Friday, July 13, 2007

walled gardens

We have always been slightly romantic about walled gardens, or sunken gardens, or secret gardens. Perhaps it was living in Italy that did it to us, or our imaginations taking hold of the countless stone cellar holes that tuck into our Vermont landscape. How lovely and surprising they would be full of roses and lilies and catmint.

We never expected to have a walled garden. When we bought our property high on a hill called Mount Hunger, our house was situated in an open meadow with broad sky and lengthy views. Our house and the field surrounding it could best be described as "full of potential." Things were really so bad that about a year before we even looked at the house, another friend of ours was told to meet her realtor at a "real find." Our friend drove into the driveway, parked for about thirty seconds infront of a ruined garage that was at the time the property's best feature, then turned around and drove out. She never even got out of the car.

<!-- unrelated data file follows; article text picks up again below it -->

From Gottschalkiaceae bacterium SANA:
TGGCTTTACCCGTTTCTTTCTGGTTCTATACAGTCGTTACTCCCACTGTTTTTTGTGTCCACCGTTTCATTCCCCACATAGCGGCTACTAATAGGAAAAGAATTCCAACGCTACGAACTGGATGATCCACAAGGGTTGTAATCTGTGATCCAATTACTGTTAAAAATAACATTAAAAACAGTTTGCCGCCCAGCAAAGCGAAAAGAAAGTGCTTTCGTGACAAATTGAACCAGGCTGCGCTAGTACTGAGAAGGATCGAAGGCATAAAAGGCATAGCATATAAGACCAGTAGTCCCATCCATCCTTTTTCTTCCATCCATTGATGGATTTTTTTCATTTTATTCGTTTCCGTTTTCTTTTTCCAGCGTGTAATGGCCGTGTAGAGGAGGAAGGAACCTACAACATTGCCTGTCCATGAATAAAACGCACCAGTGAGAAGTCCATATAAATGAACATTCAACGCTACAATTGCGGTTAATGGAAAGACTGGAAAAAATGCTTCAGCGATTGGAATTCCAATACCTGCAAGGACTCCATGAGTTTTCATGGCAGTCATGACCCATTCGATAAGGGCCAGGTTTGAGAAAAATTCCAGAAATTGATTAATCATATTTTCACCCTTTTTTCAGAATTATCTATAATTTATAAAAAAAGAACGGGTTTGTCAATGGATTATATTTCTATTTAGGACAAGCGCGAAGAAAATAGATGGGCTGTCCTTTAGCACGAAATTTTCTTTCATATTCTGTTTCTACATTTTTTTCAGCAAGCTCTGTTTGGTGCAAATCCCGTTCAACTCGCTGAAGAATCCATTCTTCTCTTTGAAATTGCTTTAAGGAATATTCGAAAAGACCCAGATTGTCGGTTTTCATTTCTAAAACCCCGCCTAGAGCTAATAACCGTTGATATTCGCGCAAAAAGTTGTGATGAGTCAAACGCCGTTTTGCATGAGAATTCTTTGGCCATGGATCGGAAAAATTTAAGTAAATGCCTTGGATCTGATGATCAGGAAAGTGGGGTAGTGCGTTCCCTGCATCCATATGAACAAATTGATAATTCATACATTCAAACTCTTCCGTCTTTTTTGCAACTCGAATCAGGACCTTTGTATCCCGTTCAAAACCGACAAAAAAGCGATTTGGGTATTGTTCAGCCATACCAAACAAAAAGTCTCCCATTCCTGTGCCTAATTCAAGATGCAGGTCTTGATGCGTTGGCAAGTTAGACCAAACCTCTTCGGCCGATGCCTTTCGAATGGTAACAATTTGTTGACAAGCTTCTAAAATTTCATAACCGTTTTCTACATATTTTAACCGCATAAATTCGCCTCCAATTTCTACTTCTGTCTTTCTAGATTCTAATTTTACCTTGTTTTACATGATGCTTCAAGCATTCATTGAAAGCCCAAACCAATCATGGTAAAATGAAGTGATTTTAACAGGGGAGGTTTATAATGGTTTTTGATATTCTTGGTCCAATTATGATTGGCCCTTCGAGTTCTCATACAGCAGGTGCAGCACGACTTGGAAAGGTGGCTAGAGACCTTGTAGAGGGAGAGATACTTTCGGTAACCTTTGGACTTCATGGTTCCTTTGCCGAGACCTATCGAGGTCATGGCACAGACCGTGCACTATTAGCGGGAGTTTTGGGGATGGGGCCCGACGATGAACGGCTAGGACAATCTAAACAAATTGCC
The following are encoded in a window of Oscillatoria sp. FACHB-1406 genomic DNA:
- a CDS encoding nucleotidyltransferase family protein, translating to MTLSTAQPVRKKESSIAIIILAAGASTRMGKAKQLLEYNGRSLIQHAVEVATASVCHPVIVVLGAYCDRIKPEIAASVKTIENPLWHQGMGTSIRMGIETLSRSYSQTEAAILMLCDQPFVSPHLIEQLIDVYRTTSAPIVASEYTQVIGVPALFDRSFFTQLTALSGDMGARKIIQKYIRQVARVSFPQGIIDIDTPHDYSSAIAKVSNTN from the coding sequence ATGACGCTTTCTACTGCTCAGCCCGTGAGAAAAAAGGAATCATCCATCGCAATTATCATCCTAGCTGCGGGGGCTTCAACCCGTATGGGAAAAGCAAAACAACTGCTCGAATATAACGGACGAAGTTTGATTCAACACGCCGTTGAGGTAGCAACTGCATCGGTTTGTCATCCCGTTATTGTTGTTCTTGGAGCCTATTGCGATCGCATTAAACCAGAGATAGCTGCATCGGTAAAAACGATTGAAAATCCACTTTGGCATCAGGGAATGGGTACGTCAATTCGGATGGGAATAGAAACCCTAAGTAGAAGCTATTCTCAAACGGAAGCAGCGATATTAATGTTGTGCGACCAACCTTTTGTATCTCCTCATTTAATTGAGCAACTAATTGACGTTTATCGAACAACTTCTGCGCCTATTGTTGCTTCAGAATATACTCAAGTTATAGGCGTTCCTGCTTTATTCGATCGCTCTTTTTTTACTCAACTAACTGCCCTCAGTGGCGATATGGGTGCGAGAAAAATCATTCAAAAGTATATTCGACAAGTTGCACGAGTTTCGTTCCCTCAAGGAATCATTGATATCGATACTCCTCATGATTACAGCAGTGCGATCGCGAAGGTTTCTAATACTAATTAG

How we came by this house and the trials and errors of how we went from the proverbial sow's ear and arrived at the current silk purse is another story altogether. It was the garage that led us to the walled garden. Unsuspectingly so I imagine. After a number of years of making several improvements to the house, the garage began to look less and less....well, less, and it became the eyesore that the house had once been. One winter, a new carriage barn went up in another, better location, and the old garage came down. We painstakingly brought down roof, walls, and windows. Made of all cedar, we knew that these bones could be recycled. Within another couple of years, the lay of the land where the garage had once been lent itself to the creation of a sunken garden, the stone wall made from the stone surrounding our property. Now, we are in the final stages. The wall is built. The old cedar from the garage has been employed for the raised beds. Lettuces, tomatoes, eggplants, zucchinis have all been started. Old bourbon roses have been procured. A garden bench given as a Christmas gift that once sat under an apple tree has been moved, its back against the wall. We wait for the pea gravel to arrive so that we may line the paths, then set a table for dinner in the new garden, and open a bottle of something sparkling to celebrate.

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